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First off, it strikes me as utterly disingenuous, that you are upset someone else failed to give you credit when your entire answer is plagiarized from another source. You do feebly note the title of the text you're going to copy from at the beginning of the post, but:

  1. You don't give the author's name, which is a fundamental part of the citation. O'Reilly Press didn't generate that content, and it didn't come into being on its own. Someone had to take the time to write this, and by your own admission, deserves the credit for it. For online content, you also need to include a link to the original source. This isn't as necessary for books, but I like to include a link to the author's website or somewhere the book can be purchased if the reader finds the content useful. You have none of the above.

  2. You failed to properly format content taken from another source as a quotation, thus giving at least the appearance that you might be trying to claim parts of it as your own. Anything you take directly from another source should be formatted as a block-level quotation to prevent misunderstandings about what is original and what is not.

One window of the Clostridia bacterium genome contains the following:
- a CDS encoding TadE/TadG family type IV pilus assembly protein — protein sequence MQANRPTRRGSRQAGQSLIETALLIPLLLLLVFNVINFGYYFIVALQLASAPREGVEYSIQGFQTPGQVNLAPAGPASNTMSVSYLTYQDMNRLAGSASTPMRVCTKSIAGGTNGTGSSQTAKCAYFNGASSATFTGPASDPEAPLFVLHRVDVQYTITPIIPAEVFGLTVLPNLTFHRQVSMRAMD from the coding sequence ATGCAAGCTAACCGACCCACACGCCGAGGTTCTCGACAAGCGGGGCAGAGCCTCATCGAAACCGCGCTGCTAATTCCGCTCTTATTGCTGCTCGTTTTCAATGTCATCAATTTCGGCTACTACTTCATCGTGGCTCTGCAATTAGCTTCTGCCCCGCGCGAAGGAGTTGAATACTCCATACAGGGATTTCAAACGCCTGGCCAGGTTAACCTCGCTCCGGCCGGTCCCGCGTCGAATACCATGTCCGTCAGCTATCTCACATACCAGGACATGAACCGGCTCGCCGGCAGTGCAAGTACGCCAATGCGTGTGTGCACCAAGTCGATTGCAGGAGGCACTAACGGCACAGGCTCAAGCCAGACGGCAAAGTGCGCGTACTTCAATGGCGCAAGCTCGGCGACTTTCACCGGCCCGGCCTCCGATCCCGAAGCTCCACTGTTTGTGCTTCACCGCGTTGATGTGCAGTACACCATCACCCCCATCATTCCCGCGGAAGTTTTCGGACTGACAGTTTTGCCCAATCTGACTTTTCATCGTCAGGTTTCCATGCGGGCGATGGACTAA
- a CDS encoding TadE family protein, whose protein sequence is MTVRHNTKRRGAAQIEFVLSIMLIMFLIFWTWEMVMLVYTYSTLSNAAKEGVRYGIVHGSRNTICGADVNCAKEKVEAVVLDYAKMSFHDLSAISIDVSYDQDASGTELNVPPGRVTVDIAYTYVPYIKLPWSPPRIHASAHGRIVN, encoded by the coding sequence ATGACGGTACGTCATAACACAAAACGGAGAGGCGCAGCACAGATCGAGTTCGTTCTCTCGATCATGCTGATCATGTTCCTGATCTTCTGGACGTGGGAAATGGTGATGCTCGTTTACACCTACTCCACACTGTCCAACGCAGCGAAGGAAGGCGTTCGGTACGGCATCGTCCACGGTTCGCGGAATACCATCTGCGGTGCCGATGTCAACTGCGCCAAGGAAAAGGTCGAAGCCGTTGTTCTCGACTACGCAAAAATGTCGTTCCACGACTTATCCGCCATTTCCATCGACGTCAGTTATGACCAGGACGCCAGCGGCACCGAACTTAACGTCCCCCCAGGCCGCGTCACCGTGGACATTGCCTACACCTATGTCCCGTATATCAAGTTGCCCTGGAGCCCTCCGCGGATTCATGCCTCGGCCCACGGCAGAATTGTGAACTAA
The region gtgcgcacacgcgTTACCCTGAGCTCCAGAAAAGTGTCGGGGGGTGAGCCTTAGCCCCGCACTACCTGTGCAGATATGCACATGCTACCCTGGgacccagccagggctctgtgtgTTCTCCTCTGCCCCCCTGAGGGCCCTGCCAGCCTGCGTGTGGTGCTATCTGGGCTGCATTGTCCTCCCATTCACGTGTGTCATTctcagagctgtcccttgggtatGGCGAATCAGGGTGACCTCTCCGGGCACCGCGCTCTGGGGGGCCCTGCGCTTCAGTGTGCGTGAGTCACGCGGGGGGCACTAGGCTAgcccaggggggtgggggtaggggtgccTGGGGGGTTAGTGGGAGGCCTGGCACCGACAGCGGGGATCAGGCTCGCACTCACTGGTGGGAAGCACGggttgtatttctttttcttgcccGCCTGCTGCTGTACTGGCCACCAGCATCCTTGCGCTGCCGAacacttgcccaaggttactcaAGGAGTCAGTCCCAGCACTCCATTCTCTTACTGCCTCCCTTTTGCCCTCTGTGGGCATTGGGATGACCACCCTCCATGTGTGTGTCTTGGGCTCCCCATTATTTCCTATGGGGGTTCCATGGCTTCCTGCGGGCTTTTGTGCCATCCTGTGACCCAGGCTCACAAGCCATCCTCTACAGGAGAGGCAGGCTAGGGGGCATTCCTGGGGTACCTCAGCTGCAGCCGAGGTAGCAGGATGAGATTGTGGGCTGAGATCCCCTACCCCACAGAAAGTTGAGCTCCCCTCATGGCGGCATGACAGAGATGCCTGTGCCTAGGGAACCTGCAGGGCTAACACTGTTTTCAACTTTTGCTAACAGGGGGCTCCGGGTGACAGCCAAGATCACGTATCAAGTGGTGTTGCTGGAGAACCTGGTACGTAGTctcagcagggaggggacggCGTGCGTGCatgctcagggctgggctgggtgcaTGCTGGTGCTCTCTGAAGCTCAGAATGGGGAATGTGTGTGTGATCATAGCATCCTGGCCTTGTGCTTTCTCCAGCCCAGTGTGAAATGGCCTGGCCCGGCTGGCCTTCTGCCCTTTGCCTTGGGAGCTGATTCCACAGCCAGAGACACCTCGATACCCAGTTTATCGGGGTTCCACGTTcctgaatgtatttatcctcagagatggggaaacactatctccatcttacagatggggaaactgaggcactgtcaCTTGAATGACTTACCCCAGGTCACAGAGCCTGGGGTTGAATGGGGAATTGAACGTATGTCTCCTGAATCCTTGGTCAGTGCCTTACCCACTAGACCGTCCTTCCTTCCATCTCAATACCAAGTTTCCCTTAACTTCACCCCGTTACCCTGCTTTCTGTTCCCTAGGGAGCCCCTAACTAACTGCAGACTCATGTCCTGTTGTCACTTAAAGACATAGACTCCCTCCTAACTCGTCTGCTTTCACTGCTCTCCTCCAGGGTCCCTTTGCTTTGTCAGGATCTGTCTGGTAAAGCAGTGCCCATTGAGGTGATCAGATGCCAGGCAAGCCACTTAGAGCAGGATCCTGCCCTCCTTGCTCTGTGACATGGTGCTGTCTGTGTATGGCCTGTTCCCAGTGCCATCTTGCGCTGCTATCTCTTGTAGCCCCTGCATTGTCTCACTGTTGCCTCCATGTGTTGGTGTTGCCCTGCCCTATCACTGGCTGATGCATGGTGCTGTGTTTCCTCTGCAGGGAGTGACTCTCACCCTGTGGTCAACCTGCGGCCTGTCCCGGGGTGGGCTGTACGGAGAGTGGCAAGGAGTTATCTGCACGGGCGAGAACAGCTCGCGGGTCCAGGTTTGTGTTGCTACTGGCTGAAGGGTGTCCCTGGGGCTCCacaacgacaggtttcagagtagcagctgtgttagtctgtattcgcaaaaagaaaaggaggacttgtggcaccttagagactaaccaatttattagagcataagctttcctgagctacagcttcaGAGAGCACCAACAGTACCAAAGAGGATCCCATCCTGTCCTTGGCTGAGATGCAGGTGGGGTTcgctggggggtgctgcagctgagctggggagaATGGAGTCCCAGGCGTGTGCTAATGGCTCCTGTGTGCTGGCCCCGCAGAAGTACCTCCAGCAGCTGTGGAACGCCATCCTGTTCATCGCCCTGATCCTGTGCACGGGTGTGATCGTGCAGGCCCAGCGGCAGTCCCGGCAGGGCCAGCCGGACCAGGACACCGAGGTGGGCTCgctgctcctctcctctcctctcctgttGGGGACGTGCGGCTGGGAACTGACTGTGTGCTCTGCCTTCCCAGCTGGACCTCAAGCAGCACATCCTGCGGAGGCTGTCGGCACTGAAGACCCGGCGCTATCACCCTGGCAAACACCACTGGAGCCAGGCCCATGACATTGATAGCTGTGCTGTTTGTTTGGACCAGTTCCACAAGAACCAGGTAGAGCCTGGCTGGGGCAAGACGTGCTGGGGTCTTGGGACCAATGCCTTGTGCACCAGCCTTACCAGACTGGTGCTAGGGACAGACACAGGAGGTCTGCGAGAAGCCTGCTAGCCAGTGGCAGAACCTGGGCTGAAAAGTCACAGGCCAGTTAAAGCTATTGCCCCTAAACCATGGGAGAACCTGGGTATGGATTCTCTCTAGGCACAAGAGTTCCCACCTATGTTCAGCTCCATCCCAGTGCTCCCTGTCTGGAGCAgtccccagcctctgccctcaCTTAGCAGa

3. You are likely to get upvotes have earned a significant amount of reputation from this answer, effectively giving you all the credit for someone else's work. It doesn't look like anything in your answer is original content, so you shouldn't be claiming or getting credit for it at all! (And again, I emphasize that this is a principle you obviously agree with, based on the wording of your question here.)

Wholesale copying like this from another source is not acceptable, even if you were taking proper care to cite and format it. Taking excerpts from another source is okay, with proper attribution, as is summarizing someone else's work. But copying the entire thing or even large portions of it puts you outside the realm of "fair use". As stated previously, you weren't building on others' work, using it as a reference for your own original content; you were just copying their materials.

In fact, even your edits in response to questions arising in the comments were copied-and-pasted from the same book, but that isn't clearly indicated in any way within the answer. Again, it looks like you're trying to claim these words as your own, saying that they are "answering BisTro['s] comment".